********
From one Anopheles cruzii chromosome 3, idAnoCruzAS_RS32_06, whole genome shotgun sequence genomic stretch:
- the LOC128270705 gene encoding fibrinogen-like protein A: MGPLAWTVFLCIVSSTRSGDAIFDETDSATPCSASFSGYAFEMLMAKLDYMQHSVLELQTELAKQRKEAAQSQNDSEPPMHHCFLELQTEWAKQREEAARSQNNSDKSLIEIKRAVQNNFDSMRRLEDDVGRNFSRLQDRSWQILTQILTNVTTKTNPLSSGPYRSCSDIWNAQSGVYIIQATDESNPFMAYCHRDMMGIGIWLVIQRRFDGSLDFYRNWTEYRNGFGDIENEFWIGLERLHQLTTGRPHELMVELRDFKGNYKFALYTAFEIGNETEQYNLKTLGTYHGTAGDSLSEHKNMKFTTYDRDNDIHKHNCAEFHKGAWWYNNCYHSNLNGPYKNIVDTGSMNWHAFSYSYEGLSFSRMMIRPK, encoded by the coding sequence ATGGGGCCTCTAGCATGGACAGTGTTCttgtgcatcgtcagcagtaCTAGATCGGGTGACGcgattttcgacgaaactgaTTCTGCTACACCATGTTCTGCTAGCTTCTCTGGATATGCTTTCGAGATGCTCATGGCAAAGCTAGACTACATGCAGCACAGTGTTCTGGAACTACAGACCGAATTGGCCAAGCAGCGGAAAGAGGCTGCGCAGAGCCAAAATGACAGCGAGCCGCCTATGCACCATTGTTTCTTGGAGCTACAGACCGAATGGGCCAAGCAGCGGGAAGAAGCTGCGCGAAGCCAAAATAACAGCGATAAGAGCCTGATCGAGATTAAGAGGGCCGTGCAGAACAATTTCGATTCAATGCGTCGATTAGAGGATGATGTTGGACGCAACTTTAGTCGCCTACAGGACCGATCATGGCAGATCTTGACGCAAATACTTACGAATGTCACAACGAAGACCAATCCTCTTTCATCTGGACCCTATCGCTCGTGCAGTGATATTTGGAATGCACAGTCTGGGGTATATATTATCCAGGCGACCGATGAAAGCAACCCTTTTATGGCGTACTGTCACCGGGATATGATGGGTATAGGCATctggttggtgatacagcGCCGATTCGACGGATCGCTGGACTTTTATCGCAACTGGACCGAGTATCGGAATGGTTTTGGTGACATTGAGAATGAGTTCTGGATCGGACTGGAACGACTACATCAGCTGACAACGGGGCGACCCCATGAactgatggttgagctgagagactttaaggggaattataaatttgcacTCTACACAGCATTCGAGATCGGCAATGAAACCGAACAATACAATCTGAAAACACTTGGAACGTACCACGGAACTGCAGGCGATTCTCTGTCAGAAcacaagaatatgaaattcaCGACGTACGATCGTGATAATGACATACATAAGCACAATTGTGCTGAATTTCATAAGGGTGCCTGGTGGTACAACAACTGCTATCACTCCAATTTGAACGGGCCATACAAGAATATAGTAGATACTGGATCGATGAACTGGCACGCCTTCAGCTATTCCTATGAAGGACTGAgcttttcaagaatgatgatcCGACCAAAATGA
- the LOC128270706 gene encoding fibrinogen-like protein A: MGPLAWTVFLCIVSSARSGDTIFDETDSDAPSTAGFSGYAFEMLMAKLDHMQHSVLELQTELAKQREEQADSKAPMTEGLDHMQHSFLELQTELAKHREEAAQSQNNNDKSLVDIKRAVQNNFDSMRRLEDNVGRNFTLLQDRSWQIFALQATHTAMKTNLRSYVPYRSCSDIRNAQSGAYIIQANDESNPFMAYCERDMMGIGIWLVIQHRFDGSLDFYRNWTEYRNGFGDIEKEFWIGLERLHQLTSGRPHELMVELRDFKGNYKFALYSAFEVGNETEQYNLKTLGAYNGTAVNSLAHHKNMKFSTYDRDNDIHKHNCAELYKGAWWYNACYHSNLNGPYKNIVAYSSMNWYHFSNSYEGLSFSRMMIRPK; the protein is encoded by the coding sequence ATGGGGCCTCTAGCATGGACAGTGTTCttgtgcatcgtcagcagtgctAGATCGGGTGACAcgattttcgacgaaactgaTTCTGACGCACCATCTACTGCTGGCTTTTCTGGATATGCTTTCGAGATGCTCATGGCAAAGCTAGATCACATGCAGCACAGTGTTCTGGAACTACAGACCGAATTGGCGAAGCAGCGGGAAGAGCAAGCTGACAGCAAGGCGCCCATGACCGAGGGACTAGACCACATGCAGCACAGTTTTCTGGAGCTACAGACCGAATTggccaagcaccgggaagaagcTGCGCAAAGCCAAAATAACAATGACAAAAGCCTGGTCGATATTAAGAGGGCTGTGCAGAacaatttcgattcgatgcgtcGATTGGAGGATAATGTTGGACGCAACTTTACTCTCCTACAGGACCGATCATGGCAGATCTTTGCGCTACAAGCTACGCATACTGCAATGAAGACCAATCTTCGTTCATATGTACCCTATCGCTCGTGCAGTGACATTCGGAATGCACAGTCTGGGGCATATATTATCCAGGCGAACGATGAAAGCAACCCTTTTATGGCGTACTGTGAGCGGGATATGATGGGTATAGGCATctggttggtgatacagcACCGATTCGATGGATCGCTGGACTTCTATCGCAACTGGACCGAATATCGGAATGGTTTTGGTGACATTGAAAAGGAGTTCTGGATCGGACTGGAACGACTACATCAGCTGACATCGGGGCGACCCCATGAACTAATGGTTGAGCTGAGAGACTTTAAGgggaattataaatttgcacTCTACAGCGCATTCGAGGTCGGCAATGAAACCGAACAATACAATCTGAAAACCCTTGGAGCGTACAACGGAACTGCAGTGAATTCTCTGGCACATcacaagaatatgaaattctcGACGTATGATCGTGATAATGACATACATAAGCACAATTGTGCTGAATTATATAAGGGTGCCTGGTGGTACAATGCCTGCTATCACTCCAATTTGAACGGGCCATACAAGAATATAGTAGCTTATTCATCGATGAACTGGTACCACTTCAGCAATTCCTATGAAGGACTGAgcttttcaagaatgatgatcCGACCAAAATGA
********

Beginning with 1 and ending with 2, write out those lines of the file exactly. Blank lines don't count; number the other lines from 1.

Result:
From one Anopheles cruzii chromosome 3, idAnoCruzAS_RS32_06, whole genome shotgun sequence genomic stretch:
- the LOC128270705 gene encoding fibrinogen-like protein A: MGPLAWTVFLCIVSSTRSGDAIFDETDSATPCSASFSGYAFEMLMAKLDYMQHSVLELQTELAKQRKEAAQSQNDSEPPMHHCFLELQTEWAKQREEAARSQNNSDKSLIEIKRAVQNNFDSMRRLEDDVGRNFSRLQDRSWQILTQILTNVTTKTNPLSSGPYRSCSDIWNAQSGVYIIQATDESNPFMAYCHRDMMGIGIWLVIQRRFDGSLDFYRNWTEYRNGFGDIENEFWIGLERLHQLTTGRPHELMVELRDFKGNYKFALYTAFEIGNETEQYNLKTLGTYHGTAGDSLSEHKNMKFTTYDRDNDIHKHNCAEFHKGAWWYNNCYHSNLNGPYKNIVDTGSMNWHAFSYSYEGLSFSRMMIRPK, encoded by the coding sequence ATGGGGCCTCTAGCATGGACAGTGTTCttgtgcatcgtcagcagtaCTAGATCGGGTGACGcgattttcgacgaaactgaTTCTGCTACACCATGTTCTGCTAGCTTCTCTGGATATGCTTTCGAGATGCTCATGGCAAAGCTAGACTACATGCAGCACAGTGTTCTGGAACTACAGACCGAATTGGCCAAGCAGCGGAAAGAGGCTGCGCAGAGCCAAAATGACAGCGAGCCGCCTATGCACCATTGTTTCTTGGAGCTACAGACCGAATGGGCCAAGCAGCGGGAAGAAGCTGCGCGAAGCCAAAATAACAGCGATAAGAGCCTGATCGAGATTAAGAGGGCCGTGCAGAACAATTTCGATTCAATGCGTCGATTAGAGGATGATGTTGGACGCAACTTTAGTCGCCTACAGGACCGATCATGGCAGATCTTGACGCAAATACTTACGAATGTCACAACGAAGACCAATCCTCTTTCATCTGGACCCTATCGCTCGTGCAGTGATATTTGGAATGCACAGTCTGGGGTATATATTATCCAGGCGACCGATGAAAGCAACCCTTTTATGGCGTACTGTCACCGGGATATGATGGGTATAGGCATctggttggtgatacagcGCCGATTCGACGGATCGCTGGACTTTTATCGCAACTGGACCGAGTATCGGAATGGTTTTGGTGACATTGAGAATGAGTTCTGGATCGGACTGGAACGACTACATCAGCTGACAACGGGGCGACCCCATGAactgatggttgagctgagagactttaaggggaattataaatttgcacTCTACACAGCATTCGAGATCGGCAATGAAACCGAACAATACAATCTGAAAACACTTGGAACGTACCACGGAACTGCAGGCGATTCTCTGTCAGAAcacaagaatatgaaattcaCGACGTACGATCGTGATAATGACATACATAAGCACAATTGTGCTGAATTTCATAAGGGTGCCTGGTGGTACAACAACTGCTATCACTCCAATTTGAACGGGCCATACAAGAATATAGTAGATACTGGATCGATGAACTGGCACGCCTTCAGCTATTCCTATGAAGGACTGAgcttttcaagaatgatgatcCGACCAAAATGA